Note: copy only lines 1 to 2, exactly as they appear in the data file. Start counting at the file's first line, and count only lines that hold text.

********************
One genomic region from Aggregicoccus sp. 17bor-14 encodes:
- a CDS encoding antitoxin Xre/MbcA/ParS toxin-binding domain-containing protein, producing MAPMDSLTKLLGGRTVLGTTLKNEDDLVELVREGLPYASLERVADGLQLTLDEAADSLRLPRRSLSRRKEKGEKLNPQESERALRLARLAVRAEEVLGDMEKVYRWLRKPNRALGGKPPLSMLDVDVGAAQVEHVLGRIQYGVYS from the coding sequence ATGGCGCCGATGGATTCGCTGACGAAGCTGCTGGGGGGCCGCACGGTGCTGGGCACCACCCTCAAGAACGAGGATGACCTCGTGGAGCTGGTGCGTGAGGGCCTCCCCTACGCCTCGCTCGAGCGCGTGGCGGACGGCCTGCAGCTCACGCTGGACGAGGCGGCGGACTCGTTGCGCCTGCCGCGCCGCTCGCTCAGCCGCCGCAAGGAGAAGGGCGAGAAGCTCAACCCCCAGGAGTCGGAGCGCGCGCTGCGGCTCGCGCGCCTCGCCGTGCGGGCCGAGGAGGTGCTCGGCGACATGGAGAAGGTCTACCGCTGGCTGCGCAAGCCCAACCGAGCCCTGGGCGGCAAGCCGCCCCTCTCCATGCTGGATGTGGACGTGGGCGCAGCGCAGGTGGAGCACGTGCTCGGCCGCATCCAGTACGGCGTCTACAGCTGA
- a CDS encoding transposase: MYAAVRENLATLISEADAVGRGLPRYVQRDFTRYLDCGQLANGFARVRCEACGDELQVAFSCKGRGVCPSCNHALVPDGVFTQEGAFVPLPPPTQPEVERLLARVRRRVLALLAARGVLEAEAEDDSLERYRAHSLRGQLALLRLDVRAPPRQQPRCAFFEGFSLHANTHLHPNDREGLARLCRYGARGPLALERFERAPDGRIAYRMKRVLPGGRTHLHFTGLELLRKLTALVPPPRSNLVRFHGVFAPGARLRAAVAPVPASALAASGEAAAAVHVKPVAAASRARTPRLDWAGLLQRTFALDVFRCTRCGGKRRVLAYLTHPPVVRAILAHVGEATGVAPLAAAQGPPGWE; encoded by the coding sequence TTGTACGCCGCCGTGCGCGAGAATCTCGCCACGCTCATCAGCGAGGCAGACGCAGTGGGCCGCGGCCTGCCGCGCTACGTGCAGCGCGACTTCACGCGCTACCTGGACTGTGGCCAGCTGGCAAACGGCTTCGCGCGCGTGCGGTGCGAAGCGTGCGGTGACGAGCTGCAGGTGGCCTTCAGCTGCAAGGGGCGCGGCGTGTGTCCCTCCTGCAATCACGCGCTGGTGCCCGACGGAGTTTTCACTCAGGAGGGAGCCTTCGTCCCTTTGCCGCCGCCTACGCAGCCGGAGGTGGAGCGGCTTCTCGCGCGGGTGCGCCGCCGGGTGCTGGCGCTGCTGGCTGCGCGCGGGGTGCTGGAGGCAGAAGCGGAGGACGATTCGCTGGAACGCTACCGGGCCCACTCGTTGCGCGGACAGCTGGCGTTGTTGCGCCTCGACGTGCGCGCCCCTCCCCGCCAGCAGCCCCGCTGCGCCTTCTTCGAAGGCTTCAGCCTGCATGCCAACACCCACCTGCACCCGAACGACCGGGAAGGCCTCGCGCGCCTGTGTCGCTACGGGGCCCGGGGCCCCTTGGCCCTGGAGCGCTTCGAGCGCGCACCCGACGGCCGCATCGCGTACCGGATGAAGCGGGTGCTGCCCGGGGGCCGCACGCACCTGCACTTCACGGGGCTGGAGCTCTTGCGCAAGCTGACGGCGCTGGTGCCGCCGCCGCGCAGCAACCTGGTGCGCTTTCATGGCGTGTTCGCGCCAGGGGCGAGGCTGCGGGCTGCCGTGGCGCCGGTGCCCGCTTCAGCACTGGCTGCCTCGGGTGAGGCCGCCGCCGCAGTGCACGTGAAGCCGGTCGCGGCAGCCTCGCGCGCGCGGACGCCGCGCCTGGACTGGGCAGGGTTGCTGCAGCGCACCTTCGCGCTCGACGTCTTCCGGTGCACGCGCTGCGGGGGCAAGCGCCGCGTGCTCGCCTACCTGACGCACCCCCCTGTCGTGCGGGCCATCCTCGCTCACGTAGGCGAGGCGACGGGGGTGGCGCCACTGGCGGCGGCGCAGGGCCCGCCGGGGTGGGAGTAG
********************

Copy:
One genomic region from Aggregicoccus sp. 17bor-14 encodes:
- a CDS encoding antitoxin Xre/MbcA/ParS toxin-binding domain-containing protein, producing MAPMDSLTKLLGGRTVLGTTLKNEDDLVELVREGLPYASLERVADGLQLTLDEAADSLRLPRRSLSRRKEKGEKLNPQESERALRLARLAVRAEEVLGDMEKVYRWLRKPNRALGGKPPLSMLDVDVGAAQVEHVLGRIQYGVYS from the coding sequence ATGGCGCCGATGGATTCGCTGACGAAGCTGCTGGGGGGCCGCACGGTGCTGGGCACCACCCTCAAGAACGAGGATGACCTCGTGGAGCTGGTGCGTGAGGGCCTCCCCTACGCCTCGCTCGAGCGCGTGGCGGACGGCCTGCAGCTCACGCTGGACGAGGCGGCGGACTCGTTGCGCCTGCCGCGCCGCTCGCTCAGCCGCCGCAAGGAGAAGGGCGAGAAGCTCAACCCCCAGGAGTCGGAGCGCGCGCTGCGGCTCGCGCGCCTCGCCGTGCGGGCCGAGGAGGTGCTCGGCGACATGGAGAAGGTCTACCGCTGGCTGCGCAAGCCCAACCGAGCCCTGGGCGGCAAGCCGCCCCTCTCCATGCTGGATGTGGACGTGGGCGCAGCGCAGGTGGAGCACGTGCTCGGCCGCATCCAGTACGGCGTCTACAGCTGA